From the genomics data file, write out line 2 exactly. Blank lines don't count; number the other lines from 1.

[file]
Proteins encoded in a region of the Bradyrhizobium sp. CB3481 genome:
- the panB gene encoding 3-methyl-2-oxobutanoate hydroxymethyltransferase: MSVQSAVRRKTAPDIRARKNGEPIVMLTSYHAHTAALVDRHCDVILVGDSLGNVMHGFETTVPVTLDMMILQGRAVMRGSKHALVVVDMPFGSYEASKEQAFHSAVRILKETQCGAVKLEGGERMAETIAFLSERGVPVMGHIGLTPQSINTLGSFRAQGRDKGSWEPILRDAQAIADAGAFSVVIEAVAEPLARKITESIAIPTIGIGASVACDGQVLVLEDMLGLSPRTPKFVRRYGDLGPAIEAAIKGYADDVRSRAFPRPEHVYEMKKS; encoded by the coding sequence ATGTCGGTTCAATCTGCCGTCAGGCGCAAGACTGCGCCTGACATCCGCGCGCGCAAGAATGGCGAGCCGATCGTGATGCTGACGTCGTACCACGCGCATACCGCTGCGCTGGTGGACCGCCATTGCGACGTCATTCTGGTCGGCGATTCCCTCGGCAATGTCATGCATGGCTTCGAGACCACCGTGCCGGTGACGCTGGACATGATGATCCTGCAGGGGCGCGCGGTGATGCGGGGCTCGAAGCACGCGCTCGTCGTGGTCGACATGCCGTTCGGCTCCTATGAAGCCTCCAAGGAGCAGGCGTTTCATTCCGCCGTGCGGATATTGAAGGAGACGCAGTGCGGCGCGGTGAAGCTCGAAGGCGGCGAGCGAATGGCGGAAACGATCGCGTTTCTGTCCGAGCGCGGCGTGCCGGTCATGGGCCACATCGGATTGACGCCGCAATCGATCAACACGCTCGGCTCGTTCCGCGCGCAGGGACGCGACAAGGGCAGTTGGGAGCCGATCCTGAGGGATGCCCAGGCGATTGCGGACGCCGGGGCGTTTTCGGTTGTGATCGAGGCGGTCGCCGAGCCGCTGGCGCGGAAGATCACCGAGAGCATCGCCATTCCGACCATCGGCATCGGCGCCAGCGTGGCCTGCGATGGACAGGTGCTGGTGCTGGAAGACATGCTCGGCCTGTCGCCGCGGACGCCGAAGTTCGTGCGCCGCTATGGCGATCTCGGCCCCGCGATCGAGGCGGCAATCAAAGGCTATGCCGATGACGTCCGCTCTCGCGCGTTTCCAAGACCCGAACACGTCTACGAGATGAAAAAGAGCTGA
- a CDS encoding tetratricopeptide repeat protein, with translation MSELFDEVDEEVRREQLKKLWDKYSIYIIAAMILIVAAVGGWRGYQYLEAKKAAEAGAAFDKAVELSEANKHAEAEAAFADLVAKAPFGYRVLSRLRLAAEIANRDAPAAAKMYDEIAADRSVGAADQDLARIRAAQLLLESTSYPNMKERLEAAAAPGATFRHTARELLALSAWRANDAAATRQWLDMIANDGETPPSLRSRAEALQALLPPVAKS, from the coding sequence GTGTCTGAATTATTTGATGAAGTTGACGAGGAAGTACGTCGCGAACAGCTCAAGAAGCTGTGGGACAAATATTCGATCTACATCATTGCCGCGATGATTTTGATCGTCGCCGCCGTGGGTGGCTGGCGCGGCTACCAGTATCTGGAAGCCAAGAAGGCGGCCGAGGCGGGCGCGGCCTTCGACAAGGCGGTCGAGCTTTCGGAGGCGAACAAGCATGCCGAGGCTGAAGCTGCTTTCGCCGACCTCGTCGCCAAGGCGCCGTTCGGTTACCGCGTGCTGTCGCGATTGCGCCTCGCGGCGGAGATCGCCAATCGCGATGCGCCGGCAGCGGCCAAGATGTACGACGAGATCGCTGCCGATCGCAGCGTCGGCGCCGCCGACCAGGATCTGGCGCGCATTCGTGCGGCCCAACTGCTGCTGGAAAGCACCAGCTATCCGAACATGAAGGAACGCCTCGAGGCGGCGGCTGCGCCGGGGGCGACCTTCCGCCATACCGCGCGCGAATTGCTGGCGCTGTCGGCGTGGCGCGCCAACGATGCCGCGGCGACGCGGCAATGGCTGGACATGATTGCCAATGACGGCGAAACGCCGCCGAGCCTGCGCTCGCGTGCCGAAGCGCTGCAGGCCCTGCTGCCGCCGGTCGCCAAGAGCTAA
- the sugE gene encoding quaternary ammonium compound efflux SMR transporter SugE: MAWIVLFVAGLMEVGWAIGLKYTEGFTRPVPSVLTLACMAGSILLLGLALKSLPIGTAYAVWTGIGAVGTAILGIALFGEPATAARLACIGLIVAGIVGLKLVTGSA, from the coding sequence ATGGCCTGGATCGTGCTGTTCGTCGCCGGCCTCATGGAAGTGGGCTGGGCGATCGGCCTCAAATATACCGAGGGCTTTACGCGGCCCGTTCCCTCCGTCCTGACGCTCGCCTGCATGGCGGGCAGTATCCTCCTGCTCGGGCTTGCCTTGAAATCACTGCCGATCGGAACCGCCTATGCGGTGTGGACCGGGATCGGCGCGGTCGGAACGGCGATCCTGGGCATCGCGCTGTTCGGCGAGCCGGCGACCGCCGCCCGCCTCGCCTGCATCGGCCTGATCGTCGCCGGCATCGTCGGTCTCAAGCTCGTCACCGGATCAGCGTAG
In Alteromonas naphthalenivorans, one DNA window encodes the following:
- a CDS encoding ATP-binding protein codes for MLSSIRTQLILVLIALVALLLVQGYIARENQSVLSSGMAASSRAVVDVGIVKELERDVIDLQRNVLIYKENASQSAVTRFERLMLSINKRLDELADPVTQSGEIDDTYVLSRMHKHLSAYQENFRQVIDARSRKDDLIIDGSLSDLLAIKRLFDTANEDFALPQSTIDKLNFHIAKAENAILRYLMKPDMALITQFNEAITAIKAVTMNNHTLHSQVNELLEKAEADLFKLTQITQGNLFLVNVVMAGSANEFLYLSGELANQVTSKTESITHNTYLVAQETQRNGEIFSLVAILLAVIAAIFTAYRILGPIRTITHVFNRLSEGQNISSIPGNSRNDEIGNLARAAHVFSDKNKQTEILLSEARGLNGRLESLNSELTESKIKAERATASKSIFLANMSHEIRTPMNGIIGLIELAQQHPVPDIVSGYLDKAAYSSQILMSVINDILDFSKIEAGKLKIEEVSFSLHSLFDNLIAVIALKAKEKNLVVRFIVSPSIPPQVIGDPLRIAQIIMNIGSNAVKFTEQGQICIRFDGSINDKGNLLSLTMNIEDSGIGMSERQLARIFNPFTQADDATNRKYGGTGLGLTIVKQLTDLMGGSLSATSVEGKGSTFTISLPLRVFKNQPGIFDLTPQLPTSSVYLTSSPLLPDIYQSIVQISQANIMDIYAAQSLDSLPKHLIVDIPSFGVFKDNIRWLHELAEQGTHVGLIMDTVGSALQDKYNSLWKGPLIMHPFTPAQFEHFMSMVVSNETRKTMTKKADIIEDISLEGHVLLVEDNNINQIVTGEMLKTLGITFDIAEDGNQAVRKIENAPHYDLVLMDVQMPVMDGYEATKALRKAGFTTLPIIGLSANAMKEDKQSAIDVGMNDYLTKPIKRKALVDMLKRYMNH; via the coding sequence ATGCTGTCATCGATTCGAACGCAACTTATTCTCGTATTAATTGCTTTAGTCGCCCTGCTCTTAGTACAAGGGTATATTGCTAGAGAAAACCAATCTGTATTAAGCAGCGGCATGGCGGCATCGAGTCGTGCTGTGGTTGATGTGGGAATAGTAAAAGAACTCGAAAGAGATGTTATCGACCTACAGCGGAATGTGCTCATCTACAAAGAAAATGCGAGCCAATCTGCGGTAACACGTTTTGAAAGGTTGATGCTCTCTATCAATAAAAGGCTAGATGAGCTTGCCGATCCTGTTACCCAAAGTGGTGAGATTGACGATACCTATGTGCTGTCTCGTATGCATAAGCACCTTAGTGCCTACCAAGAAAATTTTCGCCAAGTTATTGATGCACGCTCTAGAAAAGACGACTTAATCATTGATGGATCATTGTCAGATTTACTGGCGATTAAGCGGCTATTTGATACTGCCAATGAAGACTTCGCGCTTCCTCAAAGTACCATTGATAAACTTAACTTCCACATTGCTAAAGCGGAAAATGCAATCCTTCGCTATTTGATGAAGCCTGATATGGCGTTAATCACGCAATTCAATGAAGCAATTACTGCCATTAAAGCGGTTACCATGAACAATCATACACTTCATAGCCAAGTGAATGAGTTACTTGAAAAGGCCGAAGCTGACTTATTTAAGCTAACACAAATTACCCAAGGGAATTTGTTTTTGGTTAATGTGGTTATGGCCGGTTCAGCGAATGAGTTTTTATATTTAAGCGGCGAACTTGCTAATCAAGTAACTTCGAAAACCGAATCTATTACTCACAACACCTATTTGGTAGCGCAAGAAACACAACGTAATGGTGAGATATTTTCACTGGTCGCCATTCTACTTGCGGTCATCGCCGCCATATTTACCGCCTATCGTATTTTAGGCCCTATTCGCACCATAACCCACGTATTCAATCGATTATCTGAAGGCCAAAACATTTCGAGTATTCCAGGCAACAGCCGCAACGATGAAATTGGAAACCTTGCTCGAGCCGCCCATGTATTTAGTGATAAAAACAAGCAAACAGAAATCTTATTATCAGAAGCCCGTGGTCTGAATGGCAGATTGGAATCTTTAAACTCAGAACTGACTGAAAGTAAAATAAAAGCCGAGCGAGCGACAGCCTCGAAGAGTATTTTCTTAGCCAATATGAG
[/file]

- the panB gene encoding 3-methyl-2-oxobutanoate hydroxymethyltransferase: MSVQSAVRRKTAPDIRARKNGEPIVMLTSYHAHTAALVDRHCDVILVGDSLGNVMHGFETTVPVTLDMMILQGRAVMRGSKHALVVVDMPFGSYEASKEQAFHSAVRILKETQCGAVKLEGGERMAETIAFLSERGVPVMGHIGLTPQSINTLGSFRAQGRDKGSWEPILRDAQAIADAGAFSVVIEAVAEPLARKITESIAIPTIGIGASVACDGQVLVLEDMLGLSPRTPKFVRRYGDLGPAIEAAIKGYADDVRSRAFPRPEHVYEMKKS; encoded by the coding sequence ATGTCGGTTCAATCTGCCGTCAGGCGCAAGACTGCGCCTGACATCCGCGCGCGCAAGAATGGCGAGCCGATCGTGATGCTGACGTCGTACCACGCGCATACCGCTGCGCTGGTGGACCGCCATTGCGACGTCATTCTGGTCGGCGATTCCCTCGGCAATGTCATGCATGGCTTCGAGACCACCGTGCCGGTGACGCTGGACATGATGATCCTGCAGGGGCGCGCGGTGATGCGGGGCTCGAAGCACGCGCTCGTCGTGGTCGACATGCCGTTCGGCTCCTATGAAGCCTCCAAGGAGCAGGCGTTTCATTCCGCCGTGCGGATATTGAAGGAGACGCAGTGCGGCGCGGTGAAGCTCGAAGGCGGCGAGCGAATGGCGGAAACGATCGCGTTTCTGTCCGAGCGCGGCGTGCCGGTCATGGGCCACATCGGATTGACGCCGCAATCGATCAACACGCTCGGCTCGTTCCGCGCGCAGGGACGCGACAAGGGCAGTTGGGAGCCGATCCTGAGGGATGCCCAGGCGATTGCGGACGCCGGGGCGTTTTCGGTTGTGATCGAGGCGGTCGCCGAGCCGCTGGCGCGGAAGATCACCGAGAGCATCGCCATTCCGACCATCGGCATCGGCGCCAGCGTGGCCTGCGATGGACAGGTGCTGGTGCTGGAAGACATGCTCGGCCTGTCGCCGCGGACGCCGAAGTTCGTGCGCCGCTATGGCGATCTCGGCCCCGCGATCGAGGCGGCAATCAAAGGCTATGCCGATGACGTCCGCTCTCGCGCGTTTCCAAGACCCGAACACGTCTACGAGATGAAAAAGAGCTGA